The Allied invasion of Sicily saw the first large-scale deployment of British glider borne forces, and was marred by heavy losses before the troops even reached land. This book examines the creation and deployment of the Glider Pilot Regiment, looking at their creation and early training (and the thinking behind it), their move to Africa and the negative impact it had on training, the planning for the invasion of Sicily, the disastrous flights in and the hard fighting that followed.
The glider borne troops were the victims of a series of problems during the invasion of Sicily. There was very little connection between the glider pilots and the all-important tug pilots, and many gliders were released too far out to sea or too low to reach their destinations (one of the nice features of this book is that the authors have traced the fate of the gliders that ditched in the sea, while many accounts of the Sicily campaign mention the ditching but stop there).
The first operations were badly planned, with seemingly little attention paid to the landing zones and potential problems ignored (possibly because the senior airborne commanders wanted to make sure their new units were actually used). No satisfactory way of protecting the glider fleets from Allied anti-aircraft fire was ever developed, and the first major operation was marred when the gliders came under very heavy AA fire from the Allied fleets. Finally the second major operation ran into unexpectedly heavy German opposition.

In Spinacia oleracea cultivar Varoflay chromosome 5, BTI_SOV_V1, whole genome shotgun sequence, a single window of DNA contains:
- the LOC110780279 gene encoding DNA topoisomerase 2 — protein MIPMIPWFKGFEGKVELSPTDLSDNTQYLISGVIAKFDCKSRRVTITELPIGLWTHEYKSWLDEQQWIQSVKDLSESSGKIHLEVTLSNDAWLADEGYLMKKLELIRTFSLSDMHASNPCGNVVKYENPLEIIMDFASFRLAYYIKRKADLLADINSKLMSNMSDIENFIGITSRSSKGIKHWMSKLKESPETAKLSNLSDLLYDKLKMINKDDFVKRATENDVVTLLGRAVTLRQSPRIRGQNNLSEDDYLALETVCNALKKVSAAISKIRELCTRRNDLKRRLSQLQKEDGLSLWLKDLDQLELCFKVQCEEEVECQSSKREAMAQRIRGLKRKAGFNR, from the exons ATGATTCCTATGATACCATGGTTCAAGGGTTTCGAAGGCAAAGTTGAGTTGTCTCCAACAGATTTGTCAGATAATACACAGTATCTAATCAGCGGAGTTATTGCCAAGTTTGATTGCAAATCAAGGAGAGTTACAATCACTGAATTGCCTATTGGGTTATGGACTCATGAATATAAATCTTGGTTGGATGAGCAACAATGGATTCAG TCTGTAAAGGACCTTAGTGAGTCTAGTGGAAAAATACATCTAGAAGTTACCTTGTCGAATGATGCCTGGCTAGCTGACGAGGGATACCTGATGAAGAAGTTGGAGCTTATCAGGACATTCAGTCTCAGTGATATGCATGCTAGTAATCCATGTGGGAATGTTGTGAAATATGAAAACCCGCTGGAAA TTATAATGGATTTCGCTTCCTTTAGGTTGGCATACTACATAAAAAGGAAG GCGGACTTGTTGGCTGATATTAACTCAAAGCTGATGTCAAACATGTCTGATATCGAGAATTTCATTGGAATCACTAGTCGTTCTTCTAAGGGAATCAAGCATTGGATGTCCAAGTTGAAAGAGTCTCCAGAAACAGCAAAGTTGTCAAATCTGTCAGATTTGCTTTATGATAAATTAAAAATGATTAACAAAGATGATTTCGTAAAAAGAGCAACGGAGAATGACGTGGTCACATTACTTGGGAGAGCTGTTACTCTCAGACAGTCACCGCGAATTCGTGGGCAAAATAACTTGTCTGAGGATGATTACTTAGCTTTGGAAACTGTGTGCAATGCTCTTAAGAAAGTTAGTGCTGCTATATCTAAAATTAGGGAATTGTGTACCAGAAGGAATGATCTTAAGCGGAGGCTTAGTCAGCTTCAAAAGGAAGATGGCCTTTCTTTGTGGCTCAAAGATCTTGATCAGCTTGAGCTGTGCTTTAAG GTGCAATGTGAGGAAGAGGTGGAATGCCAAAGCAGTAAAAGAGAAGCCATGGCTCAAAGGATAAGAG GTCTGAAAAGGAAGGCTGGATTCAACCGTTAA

A key theme here is the impressive way in which the glider pilots and the airborne troops adapted to the disastrous trip to Sicily, gathered in small bands and attempted to carry out their missions. Their main role was to capture key bridges just behind enemy lines and prevent the Italians and Germans from destroying them. In both cases they succeeded in keeping the bridges intact, although at heavy cost, and in their second major operation they were driven off the bridge before the Allied relief force arrived. The lessons learnt on Sicily went on to play a major role in the success of the airborne operations in Normandy in 1944, and in particular the spectacular capture of Pegasus Bridge.
This is a fascinating detailed examination of the first major British airborne operation, pulling no punches when there are failures to report but giving a clear idea of the high quality of the glider pilots and the risks they faced both in the air and on the ground.
Prologue: Greeks and Romans
1 - Nothing is Impossible
2 - Orders to Embark
3 - Monty's Excalibur
4 - Wings of Icarus
5 - Operation BEGGAR - The First Wave
6 - Turkey Buzzards - Running the Gauntlet
7 - A Race Against Time
8 - Objective Waterloo
9 - Operation LADBROKE
10 - Ill Met By Moonlight
11 - One Way Ticket
12 - The Battle for the Ponte Grande
13 - Pyrrhic Victory
14 - Operation FUSTIAN
15 - Red Devils Over Etna
16 - The Battle for the Ponte di Primosole
Appendix 1 - Operation LADBROKE Post Mission Reports
Appendix 2 - Operation FUSTIAN Post Mission Reports
Appendix 3 - National Archive Source Documents
Author: Mike Peters
Publisher: Pen & Sword Military